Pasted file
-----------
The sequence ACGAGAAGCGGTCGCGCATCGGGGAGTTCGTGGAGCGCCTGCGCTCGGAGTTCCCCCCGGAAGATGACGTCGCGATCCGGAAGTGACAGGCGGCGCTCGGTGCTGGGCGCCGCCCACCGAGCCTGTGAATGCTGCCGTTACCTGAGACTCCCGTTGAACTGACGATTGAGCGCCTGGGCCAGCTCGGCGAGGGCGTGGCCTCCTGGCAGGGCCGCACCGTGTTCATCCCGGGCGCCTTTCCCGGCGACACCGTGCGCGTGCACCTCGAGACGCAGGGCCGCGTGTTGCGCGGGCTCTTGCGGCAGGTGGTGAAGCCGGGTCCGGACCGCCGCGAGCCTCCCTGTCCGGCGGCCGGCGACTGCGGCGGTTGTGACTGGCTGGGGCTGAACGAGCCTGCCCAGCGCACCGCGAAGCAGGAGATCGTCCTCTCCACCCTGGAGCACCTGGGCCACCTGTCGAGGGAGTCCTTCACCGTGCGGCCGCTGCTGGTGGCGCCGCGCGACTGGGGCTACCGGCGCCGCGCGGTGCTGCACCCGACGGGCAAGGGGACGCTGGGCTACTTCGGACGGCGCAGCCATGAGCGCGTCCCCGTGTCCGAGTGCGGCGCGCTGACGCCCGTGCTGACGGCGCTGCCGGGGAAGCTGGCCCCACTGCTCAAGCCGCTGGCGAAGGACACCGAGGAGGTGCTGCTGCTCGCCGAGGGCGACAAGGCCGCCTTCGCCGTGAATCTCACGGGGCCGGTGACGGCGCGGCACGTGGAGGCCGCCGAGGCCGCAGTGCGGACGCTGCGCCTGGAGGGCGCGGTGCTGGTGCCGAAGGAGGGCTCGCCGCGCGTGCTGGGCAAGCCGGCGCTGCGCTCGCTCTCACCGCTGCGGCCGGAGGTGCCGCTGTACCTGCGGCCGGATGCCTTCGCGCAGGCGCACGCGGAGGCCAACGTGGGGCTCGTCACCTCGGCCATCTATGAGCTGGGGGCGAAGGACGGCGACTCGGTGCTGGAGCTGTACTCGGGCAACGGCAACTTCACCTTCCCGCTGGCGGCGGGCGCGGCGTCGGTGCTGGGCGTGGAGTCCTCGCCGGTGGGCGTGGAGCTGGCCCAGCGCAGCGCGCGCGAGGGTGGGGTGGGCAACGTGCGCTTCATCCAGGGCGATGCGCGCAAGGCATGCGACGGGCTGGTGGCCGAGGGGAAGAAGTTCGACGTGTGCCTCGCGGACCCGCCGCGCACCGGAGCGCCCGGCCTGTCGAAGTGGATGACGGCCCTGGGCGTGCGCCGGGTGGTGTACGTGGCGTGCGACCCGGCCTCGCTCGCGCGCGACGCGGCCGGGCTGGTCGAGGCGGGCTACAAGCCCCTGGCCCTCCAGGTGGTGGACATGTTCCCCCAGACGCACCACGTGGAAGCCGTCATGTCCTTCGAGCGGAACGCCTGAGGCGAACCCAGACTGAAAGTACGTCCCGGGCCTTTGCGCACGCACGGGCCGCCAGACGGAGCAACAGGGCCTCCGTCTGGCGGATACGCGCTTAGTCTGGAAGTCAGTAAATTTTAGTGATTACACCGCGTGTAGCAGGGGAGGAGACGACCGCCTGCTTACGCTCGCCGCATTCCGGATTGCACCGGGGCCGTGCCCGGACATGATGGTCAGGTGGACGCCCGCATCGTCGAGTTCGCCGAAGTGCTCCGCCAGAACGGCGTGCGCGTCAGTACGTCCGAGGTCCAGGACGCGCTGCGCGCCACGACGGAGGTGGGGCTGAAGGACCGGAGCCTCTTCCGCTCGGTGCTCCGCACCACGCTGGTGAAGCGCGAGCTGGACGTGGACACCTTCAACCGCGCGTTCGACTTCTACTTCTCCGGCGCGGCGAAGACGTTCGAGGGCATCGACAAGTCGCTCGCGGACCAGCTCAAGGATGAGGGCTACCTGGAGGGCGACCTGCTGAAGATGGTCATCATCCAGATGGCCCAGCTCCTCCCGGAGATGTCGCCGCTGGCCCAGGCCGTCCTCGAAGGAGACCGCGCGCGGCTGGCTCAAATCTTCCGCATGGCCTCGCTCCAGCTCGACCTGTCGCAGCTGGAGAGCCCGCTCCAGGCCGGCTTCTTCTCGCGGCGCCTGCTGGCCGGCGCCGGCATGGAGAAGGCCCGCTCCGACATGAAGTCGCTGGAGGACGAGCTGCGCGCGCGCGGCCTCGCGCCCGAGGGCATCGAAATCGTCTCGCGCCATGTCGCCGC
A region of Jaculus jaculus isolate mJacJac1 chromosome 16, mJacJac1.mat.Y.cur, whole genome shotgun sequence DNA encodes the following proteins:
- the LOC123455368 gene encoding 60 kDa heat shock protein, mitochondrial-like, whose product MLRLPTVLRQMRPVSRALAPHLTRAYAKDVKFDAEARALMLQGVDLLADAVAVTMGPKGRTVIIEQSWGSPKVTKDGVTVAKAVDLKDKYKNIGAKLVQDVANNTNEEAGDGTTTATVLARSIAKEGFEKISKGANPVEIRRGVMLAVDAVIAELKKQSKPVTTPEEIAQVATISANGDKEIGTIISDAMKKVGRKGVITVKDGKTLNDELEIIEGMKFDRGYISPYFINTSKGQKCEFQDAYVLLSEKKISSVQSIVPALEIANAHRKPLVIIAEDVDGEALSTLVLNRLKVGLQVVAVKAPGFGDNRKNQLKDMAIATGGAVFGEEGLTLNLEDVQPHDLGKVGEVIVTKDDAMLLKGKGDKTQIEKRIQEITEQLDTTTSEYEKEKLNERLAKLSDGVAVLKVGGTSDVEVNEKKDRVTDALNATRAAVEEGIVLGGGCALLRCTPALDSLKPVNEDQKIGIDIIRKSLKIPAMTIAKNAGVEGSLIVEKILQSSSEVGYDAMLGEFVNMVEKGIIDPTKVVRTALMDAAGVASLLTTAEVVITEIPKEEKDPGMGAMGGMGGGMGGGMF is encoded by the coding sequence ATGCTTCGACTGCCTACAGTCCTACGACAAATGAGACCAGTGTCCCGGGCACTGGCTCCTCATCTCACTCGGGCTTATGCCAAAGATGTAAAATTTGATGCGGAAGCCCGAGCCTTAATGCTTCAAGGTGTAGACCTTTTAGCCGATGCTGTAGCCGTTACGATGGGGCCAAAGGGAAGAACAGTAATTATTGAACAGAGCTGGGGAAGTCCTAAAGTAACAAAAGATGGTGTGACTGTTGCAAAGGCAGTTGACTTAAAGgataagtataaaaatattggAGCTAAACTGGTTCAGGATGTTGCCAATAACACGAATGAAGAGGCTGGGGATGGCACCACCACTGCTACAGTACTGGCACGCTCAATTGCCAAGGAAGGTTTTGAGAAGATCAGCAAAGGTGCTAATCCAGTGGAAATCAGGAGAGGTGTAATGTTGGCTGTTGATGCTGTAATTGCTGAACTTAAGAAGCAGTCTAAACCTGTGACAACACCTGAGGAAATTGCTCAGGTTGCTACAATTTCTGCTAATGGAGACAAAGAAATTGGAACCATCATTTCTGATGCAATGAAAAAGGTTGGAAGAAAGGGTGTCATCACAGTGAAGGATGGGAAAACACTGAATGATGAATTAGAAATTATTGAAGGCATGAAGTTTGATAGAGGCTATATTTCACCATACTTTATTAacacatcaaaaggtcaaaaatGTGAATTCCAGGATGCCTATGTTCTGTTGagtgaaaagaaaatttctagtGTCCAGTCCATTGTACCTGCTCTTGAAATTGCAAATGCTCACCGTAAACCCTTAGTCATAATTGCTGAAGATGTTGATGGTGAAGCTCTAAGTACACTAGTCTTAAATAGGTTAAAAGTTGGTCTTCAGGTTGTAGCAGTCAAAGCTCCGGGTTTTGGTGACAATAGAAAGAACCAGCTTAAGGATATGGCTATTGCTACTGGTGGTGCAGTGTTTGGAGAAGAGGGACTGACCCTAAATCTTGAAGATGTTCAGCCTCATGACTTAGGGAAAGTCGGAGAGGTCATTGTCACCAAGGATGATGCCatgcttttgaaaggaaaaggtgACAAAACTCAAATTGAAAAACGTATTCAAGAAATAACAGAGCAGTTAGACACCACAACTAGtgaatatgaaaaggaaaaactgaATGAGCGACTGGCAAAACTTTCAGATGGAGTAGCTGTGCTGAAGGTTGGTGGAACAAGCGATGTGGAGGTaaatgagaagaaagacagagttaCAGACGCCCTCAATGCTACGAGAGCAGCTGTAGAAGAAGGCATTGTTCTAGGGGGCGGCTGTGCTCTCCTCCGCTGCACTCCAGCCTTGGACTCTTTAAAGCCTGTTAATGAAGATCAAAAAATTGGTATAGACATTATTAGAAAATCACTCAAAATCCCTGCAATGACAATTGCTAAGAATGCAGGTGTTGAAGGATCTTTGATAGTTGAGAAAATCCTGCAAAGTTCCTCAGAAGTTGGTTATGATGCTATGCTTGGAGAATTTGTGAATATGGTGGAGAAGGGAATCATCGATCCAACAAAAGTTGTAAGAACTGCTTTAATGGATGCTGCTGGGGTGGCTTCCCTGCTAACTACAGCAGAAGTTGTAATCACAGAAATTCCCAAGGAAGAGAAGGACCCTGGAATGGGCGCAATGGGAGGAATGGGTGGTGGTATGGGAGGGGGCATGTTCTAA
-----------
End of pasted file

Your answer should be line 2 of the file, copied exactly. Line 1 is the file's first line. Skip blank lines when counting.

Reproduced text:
A region of Jaculus jaculus isolate mJacJac1 chromosome 16, mJacJac1.mat.Y.cur, whole genome shotgun sequence DNA encodes the following proteins: